Issues and Artists is part of the UCSC Visiting Artist Program, taught by E.G. Crichton this quarter, and focuses on key issues in contemporary art, art theory, and curatorial practice through lectures, discussions and readings. The course will consist of a series of lectures designed to familiarize students with theories and practices surrounding current (and shifting) topics of interest in the larger art world. All visiting artist lectures listed below are free and open to the public. Parking on campus requires purchase of a guest parking pass at the Performing Arts lot.

UCSC Media Theater Monday/Wed 7:00-8:45pm

MOIRA ROTH & Slobodan Dan Paich* 27-Jan  
All lectures are FREE and open to the public

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Lectures generously sponsored by:
The Visiting Artist Program: UCSC Art Department "Issues and Artists"
The Division of the Arts
Sesnon Gallery and the Charles Griffin Farr Fund
*Porter College Distinguished Artist & Lecturer Fund
**UCSC Alumni Association Special Funds





April 1 Jennifer González
April 8 Mildred Howard*
April 15 Amalia Mesa-Bains*
April 22 Diane Covert X-Ray Project*
April 29 Amy Balkin**
May 6 Bayeté Ross Smith
May 11
Amalia Mesa-Bains* return visit
May 18 Wendy Sue Lamm
May 20 Kota Ezawa
May 27 John Jota Leaños

2009 Lectures generously sponsored by:
The Visiting Artist Program: UCSC Art Department "Issues and Artists"
*Sesnon Gallery contact <>
**Co-hosted by the Digital Arts and New Media program [DANM] and the
Art, Technology and Culture Colloquium [ATC]
UCSC History of Art and Visual Culture Department

Artists Bios:

Jennifer González writes about contemporary art with an emphasis on installation art, digital art and activist art. She is interested in understanding the strategic use of space (exhibition space, public space, virtual space) by contemporary artists and by cultural institutions such as museums. More specifically, she has focused on the representation of the human body and its relation to discourses of race and gender. Jennifer González is Associate Professor and Chair of the History of Art and Visual Culture Department at the University of California, Santa Cruz. Her essays and reviews have appeared in Frieze, World Art, Diacritics, Art Journal, Bomb, numerous exhibition catalogs, and anthologies, including With Other Eyes: Looking at Race and Gender in Visual Culture and Race in Cyberspace. Her recent book is Subject to Display, Reframing Race in Contemporary Installation Art (MIT Press, 2008).

Mildred Howard
Known for her sculptural installations and mixed media assemblage work, Mildred Howard has been the recipient of numerous awards, including the Adeline Kent Award from the San Francisco Art Institute and a fellowship from the California Arts Council. Howard's work has been exhibited internationally including recent shows in Cairo, Egypt and Bath, England, as well as Creative Time in New York, The New Museum in New York and galleries from Boston, Los Angeles, Atlanta and Santa Fe. Other commissions and installations were executed for the Museum of Glass in Tacoma, Washington, the San Francisco International Airport, the San Jose Museum of Art, and for inSITE San Diego. She is currently one of the artists in the Sesnon Gallery group exhibition, Some Assembly Required race, gender and globalization, at Porter College running through April 18.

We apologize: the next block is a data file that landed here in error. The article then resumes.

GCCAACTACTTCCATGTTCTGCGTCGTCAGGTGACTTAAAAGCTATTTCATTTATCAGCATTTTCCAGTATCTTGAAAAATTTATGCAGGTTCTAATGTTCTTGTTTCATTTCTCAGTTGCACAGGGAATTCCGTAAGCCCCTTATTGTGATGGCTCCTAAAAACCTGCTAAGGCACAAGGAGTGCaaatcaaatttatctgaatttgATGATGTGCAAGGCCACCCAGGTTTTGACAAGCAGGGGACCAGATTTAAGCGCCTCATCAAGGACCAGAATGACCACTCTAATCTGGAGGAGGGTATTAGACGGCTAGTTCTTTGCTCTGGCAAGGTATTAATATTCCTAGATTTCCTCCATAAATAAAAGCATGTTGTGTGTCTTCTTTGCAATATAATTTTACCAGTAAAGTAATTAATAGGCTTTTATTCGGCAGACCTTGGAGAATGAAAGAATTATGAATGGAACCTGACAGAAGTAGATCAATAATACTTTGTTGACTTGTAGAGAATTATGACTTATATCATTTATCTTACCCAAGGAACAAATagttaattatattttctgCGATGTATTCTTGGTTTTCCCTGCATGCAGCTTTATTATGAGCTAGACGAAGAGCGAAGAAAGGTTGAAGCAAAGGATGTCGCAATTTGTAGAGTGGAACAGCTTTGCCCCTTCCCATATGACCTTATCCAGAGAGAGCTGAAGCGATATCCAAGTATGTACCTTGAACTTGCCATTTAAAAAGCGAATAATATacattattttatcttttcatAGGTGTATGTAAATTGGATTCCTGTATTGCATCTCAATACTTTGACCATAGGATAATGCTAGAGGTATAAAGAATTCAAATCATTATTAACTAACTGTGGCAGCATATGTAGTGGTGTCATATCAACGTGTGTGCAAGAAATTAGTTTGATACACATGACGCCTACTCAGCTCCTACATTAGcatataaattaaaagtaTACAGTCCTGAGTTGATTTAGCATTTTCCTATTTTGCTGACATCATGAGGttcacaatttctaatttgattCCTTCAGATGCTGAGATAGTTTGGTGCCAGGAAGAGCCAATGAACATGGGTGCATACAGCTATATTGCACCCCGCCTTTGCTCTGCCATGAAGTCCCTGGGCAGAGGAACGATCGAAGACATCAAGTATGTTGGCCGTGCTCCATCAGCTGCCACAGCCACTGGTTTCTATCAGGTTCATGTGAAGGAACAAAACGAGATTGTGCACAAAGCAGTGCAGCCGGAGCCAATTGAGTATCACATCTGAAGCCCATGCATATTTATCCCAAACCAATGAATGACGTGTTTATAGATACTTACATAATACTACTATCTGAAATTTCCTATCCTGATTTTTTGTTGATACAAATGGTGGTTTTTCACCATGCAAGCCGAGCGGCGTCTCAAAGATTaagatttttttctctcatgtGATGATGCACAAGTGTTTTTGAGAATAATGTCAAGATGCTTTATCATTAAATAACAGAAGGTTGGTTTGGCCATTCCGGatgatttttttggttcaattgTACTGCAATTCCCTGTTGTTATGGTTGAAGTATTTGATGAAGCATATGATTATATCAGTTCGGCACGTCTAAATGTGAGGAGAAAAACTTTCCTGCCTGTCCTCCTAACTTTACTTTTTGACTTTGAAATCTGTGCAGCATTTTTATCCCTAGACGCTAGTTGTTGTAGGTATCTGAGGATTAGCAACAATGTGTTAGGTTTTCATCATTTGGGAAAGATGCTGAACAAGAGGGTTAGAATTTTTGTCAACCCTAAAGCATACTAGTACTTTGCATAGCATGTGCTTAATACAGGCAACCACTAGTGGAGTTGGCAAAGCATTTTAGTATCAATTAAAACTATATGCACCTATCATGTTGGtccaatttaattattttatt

Dr. Amalia Mesa-Bains is an educator, artist and cultural critic. Her work, primarily interpretations of traditional Chicano altars, resonates both in contemporary formal terms and in ties to her community and history. As an author of scholarly articles and a nationally known lecturer on Latino art, she has enhanced understanding of multiculturalism and reflected major cultural and demographic shifts in the United States. As an artist her works have been exhibited in both national and international venues including the National Museum of American Art at the Smithsonian; the Whitney Museum of American Art at Phillip Morris; and San Francisco Museum of Modern Art. She is a recipient of a distinguished MacArthur Fellowship. Dr. Mesa-Bains is a professor and the Director of the Visual and Public Art Department at California State University at Monterey Bay. She is currently one of the artists in the Sesnon Gallery exhibition, Some Assembly Required: race, gender and globalization, at Porter College running through April 18.

Diane Covert X-Ray Project Diane Covert has been a documentary photographer since the 1970's. Her projects include documenting the bankruptcy of family farms across the Midwest, investigating a meat packing plant, a look at inmates in a large county jail, and a documentary of the inside of a large public hospital, including surgery, childbirth, and emergency response for a major heart attack. She worked for the White House during the Ford and Carter presidencies, making images of them in the Midwest. She also made a series of portraits and lengthy interviews with Holocaust survivors in Boston. She has taught photography at the Kansas City Art Institute and is represented in several collections including The United States Holocaust Memorial Museum, The Enid and Crosby Kemper Foundation, The Hall Family Foundation, The Musee de l'Elysee and the Museum of Photographic Arts, SBC Corp, Cargill Incorporated and others.